Tuesday, August 2, 2016
Interview by: Abigail Cali
Caroline Meister is an Oberlin resident who works as a tutoring coordinator for America Counts. She hires, trains, and supervises college students who work as math tutors for K-8 students. She is a member of the Oberlin College class of 2014 and enjoys her work with Oberlin Community Services connecting college students and children and families in the community.
Q: What is your favorite part of your job right now?
A: The big part of it is Ill actually be running an afterschool program. Im definitely looking forward to that because its not just math tutoring. The first hour is partnering with various community and college organizations to lead workshops for kids that are arts things. Im excited for that! I enjoy being in a hub that connects different places. Working at OCS and doing education, I am linked with the Bonner Center, and the public schools and with LC and some high school students. So just getting to connect with people who are in all different places.
Its an awesome thing to work with student tutors...theyre really committed and it means a lot to them.
Q: As a former college student, do you feel that the relationship between the college and community has changed?
A: When I was a student, I worried a lot that people in the community were really frustrated
with students or totally hated me and I would feel guilty about it and worry about it. And now I see more that people dont mind students for the most part, its more the college should pay taxes or do these things to help us out and share resources more. Sometimes students can be unreliable because they have too much on their plate, but theyre smart and theyre friendly and they want to help out and be involved for the most part.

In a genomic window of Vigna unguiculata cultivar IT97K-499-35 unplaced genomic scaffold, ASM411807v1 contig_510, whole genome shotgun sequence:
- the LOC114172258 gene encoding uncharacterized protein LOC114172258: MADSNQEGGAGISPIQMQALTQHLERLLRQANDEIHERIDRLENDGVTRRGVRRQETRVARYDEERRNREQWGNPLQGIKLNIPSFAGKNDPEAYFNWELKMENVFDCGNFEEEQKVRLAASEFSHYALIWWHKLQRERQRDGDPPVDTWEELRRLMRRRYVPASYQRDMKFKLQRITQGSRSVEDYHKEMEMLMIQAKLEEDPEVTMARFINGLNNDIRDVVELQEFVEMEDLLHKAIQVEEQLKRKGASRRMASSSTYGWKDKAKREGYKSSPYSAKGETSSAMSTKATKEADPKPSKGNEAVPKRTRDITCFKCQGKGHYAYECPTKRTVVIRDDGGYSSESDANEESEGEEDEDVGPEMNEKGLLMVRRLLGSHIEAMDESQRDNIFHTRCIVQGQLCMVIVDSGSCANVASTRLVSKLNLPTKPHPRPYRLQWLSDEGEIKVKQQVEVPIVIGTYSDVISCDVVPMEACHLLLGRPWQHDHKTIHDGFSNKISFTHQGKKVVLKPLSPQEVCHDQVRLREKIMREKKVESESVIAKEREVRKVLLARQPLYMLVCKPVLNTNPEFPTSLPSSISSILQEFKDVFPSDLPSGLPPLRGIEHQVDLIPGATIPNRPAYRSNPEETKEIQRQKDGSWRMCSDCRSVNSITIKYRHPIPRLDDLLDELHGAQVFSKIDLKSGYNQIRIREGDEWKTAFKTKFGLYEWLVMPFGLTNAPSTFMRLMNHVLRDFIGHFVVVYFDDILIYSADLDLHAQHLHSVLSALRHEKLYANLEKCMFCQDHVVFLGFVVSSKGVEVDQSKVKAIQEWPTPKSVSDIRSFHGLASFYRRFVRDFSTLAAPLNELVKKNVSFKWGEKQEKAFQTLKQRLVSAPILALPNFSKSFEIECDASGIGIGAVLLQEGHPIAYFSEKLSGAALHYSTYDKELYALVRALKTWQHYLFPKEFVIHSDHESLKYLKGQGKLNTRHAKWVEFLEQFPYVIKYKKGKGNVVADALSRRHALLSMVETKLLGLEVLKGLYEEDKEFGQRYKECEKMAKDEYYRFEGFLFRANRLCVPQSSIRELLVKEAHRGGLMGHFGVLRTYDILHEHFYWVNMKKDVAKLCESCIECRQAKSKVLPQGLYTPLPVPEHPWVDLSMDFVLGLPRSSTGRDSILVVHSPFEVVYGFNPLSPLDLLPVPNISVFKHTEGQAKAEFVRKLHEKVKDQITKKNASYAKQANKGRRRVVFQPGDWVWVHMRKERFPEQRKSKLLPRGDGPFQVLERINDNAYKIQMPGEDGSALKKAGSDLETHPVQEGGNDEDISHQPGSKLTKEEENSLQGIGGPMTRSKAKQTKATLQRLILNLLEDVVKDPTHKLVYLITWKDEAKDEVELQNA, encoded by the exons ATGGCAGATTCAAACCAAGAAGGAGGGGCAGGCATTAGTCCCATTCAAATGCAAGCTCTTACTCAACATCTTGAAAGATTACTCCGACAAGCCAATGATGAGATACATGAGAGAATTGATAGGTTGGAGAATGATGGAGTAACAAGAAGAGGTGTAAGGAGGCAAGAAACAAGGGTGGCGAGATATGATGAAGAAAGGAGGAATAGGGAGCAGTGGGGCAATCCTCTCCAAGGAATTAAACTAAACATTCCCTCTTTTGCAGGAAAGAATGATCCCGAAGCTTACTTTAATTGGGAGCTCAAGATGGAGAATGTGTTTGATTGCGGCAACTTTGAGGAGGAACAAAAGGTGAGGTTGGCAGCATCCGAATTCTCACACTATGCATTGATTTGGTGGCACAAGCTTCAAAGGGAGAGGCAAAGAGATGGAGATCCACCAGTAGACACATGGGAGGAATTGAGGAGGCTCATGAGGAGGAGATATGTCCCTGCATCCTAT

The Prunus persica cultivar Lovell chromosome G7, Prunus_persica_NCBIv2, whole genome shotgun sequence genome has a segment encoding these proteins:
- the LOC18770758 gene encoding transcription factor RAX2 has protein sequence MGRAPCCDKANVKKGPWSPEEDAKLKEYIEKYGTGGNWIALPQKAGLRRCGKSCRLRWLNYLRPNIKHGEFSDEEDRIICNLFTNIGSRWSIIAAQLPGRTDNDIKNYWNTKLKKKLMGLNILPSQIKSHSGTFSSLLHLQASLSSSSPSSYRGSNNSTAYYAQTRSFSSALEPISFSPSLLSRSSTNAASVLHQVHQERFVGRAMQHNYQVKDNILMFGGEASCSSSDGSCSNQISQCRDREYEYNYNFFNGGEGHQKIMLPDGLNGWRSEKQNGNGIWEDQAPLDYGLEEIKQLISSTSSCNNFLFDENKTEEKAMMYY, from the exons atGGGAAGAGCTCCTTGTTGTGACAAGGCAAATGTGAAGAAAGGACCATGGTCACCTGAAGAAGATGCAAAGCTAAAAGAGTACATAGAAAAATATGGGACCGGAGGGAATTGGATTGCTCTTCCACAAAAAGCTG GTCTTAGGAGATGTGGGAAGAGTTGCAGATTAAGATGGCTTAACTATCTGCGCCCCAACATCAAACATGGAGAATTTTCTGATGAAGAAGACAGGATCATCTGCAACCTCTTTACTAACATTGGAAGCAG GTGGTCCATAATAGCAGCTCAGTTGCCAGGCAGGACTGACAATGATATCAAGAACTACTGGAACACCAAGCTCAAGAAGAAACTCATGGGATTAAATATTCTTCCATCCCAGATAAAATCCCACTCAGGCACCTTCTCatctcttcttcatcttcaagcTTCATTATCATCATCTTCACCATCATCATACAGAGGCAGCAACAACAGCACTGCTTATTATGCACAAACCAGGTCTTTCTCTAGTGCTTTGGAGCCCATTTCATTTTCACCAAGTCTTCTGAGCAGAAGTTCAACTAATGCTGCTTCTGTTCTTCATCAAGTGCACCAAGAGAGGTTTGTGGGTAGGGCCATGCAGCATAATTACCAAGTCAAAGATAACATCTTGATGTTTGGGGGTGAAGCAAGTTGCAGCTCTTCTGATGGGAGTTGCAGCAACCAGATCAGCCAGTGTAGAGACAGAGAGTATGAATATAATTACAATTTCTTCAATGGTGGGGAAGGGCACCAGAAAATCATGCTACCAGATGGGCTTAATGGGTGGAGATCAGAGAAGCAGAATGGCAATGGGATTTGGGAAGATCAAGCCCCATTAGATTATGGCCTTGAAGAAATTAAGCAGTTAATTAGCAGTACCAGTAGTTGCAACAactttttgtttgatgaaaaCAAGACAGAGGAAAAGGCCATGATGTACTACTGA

Q: What is your favorite instance of college and community working together?
A: Definitely in my job we couldnt have tutors if the college didnt give us work study money. And its an awesome thing to work with student tutors; theyre really committed and i think it means a lot to them. And there are some parties, like I just went to the Hootenanny at George Jones, which was definitely a collaboration, and it was run by community people but college students felt welcome and I think so did townspeople.
Q: Are there things that you think college students learn and benefit from working through America Counts?
A: Definitely. I think its so weird how we isolate young people and say, here you are, only young people, just talk to each other and these totally professionalized grownups who act like they know everything. Which isnt how most people in the world act. Having slightly less anxious adults or mentors in [the students] lives is a main thing. And definitely with America Counts and working in the schools, there are opportunities working with teachers, and with the principals and administrators. And [you learn and benefit from] working with families. You get to know kids and you get to know their families, and I think thats grounding.
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